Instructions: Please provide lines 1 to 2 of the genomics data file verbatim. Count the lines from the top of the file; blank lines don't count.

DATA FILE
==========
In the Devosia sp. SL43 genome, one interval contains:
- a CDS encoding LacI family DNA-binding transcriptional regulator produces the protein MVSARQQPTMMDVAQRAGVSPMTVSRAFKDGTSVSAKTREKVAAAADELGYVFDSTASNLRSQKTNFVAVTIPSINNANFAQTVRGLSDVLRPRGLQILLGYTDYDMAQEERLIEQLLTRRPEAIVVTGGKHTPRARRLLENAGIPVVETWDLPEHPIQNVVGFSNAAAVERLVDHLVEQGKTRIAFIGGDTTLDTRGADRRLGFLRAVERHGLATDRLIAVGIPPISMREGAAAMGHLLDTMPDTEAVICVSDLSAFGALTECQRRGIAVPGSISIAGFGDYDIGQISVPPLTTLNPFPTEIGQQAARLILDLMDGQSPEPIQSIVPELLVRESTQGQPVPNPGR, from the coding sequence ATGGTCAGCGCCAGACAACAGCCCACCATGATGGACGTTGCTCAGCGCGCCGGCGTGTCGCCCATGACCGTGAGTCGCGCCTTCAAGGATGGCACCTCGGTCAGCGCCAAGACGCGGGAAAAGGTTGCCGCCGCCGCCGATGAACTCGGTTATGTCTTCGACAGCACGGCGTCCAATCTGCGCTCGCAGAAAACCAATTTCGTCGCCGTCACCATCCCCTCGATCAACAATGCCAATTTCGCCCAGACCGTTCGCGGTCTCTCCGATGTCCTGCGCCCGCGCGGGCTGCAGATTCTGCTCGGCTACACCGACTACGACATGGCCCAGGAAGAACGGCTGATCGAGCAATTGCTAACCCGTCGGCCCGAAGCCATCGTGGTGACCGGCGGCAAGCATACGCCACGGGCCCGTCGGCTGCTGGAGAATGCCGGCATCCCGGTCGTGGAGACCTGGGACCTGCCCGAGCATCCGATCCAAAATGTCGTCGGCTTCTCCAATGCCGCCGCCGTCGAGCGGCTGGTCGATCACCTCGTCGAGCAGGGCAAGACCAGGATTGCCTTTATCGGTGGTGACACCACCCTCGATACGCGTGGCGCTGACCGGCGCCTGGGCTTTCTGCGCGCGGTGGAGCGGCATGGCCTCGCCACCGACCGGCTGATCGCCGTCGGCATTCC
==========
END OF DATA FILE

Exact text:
In the Devosia sp. SL43 genome, one interval contains:
- a CDS encoding LacI family DNA-binding transcriptional regulator produces the protein MVSARQQPTMMDVAQRAGVSPMTVSRAFKDGTSVSAKTREKVAAAADELGYVFDSTASNLRSQKTNFVAVTIPSINNANFAQTVRGLSDVLRPRGLQILLGYTDYDMAQEERLIEQLLTRRPEAIVVTGGKHTPRARRLLENAGIPVVETWDLPEHPIQNVVGFSNAAAVERLVDHLVEQGKTRIAFIGGDTTLDTRGADRRLGFLRAVERHGLATDRLIAVGIPPISMREGAAAMGHLLDTMPDTEAVICVSDLSAFGALTECQRRGIAVPGSISIAGFGDYDIGQISVPPLTTLNPFPTEIGQQAARLILDLMDGQSPEPIQSIVPELLVRESTQGQPVPNPGR, from the coding sequence ATGGTCAGCGCCAGACAACAGCCCACCATGATGGACGTTGCTCAGCGCGCCGGCGTGTCGCCCATGACCGTGAGTCGCGCCTTCAAGGATGGCACCTCGGTCAGCGCCAAGACGCGGGAAAAGGTTGCCGCCGCCGCCGATGAACTCGGTTATGTCTTCGACAGCACGGCGTCCAATCTGCGCTCGCAGAAAACCAATTTCGTCGCCGTCACCATCCCCTCGATCAACAATGCCAATTTCGCCCAGACCGTTCGCGGTCTCTCCGATGTCCTGCGCCCGCGCGGGCTGCAGATTCTGCTCGGCTACACCGACTACGACATGGCCCAGGAAGAACGGCTGATCGAGCAATTGCTAACCCGTCGGCCCGAAGCCATCGTGGTGACCGGCGGCAAGCATACGCCACGGGCCCGTCGGCTGCTGGAGAATGCCGGCATCCCGGTCGTGGAGACCTGGGACCTGCCCGAGCATCCGATCCAAAATGTCGTCGGCTTCTCCAATGCCGCCGCCGTCGAGCGGCTGGTCGATCACCTCGTCGAGCAGGGCAAGACCAGGATTGCCTTTATCGGTGGTGACACCACCCTCGATACGCGTGGCGCTGACCGGCGCCTGGGCTTTCTGCGCGCGGTGGAGCGGCATGGCCTCGCCACCGACCGGCTGATCGCCGTCGGCATTCC